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  1. He's a cult hero in the south as well. Birthday or not, I imagine he's in a pretty good mood after the weekend.
  2. I remember Oxford announcing his signing in late 2013 ("World Cup star signs for the blues..."). Don't know the background, but a few days before the season he turned up in Townsville, Australia. The number 4 squad number was left vacant all season as if they thought he might change his mind.
  3. The annual Oxford v Cambridge varsity match took place today at the Honourable Artillery Company ground in London. Postponed for a week due to a frozen pitch, it was instead played in steady rain that made handing difficult. Oxford nevertheless completed their ninth successive win, with the final score being 24-6. However, the win was nowhere near as clearcut as in recent years. At half-time Oxford led with two unconverted tries, and had also been reduced to 12 just before the break following a sinbin. Cambridge proceeded to hammer the Oxford line for fully the first 20 minutes of the second half without reward. A combination of very strong Oxford defence and Cambridge handling errors stopped any score. Oxford's own errors ensured that Cambridge always got the ball back quickly for another go. Finally another error presented Cambridge with a try that made the score 8-6. The next few minutes were the first time for nearly a decade that Cambridge might have thought they could actually win this game, but Oxford fought back immediately and strongly. In fact, most of the rest of the game was at the Cambridge end, with Oxford getting three more tries. Attendance was lower than in the last few years, probably because of the change of date, and spectators thus missed the best contest since the move to the HAC. However the losers from the Polytechnic in the Fens got their usual result.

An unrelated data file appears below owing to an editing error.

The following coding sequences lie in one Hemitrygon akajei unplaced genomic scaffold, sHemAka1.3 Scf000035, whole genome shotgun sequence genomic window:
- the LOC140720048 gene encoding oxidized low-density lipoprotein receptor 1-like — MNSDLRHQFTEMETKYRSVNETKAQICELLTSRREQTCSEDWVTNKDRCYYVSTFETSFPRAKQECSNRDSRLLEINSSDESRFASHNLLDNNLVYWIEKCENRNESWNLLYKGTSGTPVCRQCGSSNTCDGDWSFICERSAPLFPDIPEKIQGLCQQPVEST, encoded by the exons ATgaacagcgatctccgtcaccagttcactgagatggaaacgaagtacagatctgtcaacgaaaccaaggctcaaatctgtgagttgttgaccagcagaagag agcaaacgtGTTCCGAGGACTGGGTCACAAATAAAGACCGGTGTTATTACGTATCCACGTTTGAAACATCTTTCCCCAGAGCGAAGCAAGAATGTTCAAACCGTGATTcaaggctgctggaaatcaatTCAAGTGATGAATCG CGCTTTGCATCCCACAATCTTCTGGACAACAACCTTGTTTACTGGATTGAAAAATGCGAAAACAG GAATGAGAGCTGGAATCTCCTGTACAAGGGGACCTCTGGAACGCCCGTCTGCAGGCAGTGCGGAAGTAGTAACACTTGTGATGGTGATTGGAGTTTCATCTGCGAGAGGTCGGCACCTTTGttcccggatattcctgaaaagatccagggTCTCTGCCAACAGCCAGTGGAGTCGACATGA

4. Some people above suggested that rugby league should change its name, at least partly to help with gaining full membership. So I looked at the existing members to see what restrictions GAISF might have. The clear answer is "none at all", and the name of our sport is in no sense the issue. Of course we all knew that anyway. And some of the names below just show what a joke this whole thing is. So here are some GAISF members: World Skate International Skating Union International Hockey Federation International Ice Hockey Federation International Soft Tennis Federation International Table Tennis Federation International Tennis Federation International Federation of Football Association International Federation of American Football International Ski Federation International Ski Mountaineering Federation International Waterski and Wakeboard Federation International Climbing and Mountaineering Federation International Federation of Sport Climbing International Boxing Association World Association of Kickboxing Organizations World Confederation of Boules Sports World Bowling International Golf Federation World Minigolf Sport Federation
  5. "Rugby League Cup". Assuming that JohnM got it right, I think that indicates how much effort the BBC put into that response.
  6. BBC Radio Berkshire, 14 October - just before the second half of Leeds United 0 Reading 1, the commentator Tim Dellor says something like "During half-time we had the Leeds Rhinos on the pitch, having won the Challenge Cup [sic] last week. We don't talk enough about rugby league - tremendous athletes." Unfortunately based on the quality of Dellor's previous comments (on any topic at all), the only conclusions I can draw are: The BBC talks too much about rugby league. Rugby league players are not tremendous athletes.
  7. Well I had to hunt for it, but this is hidden at the end of an article on the England RL website: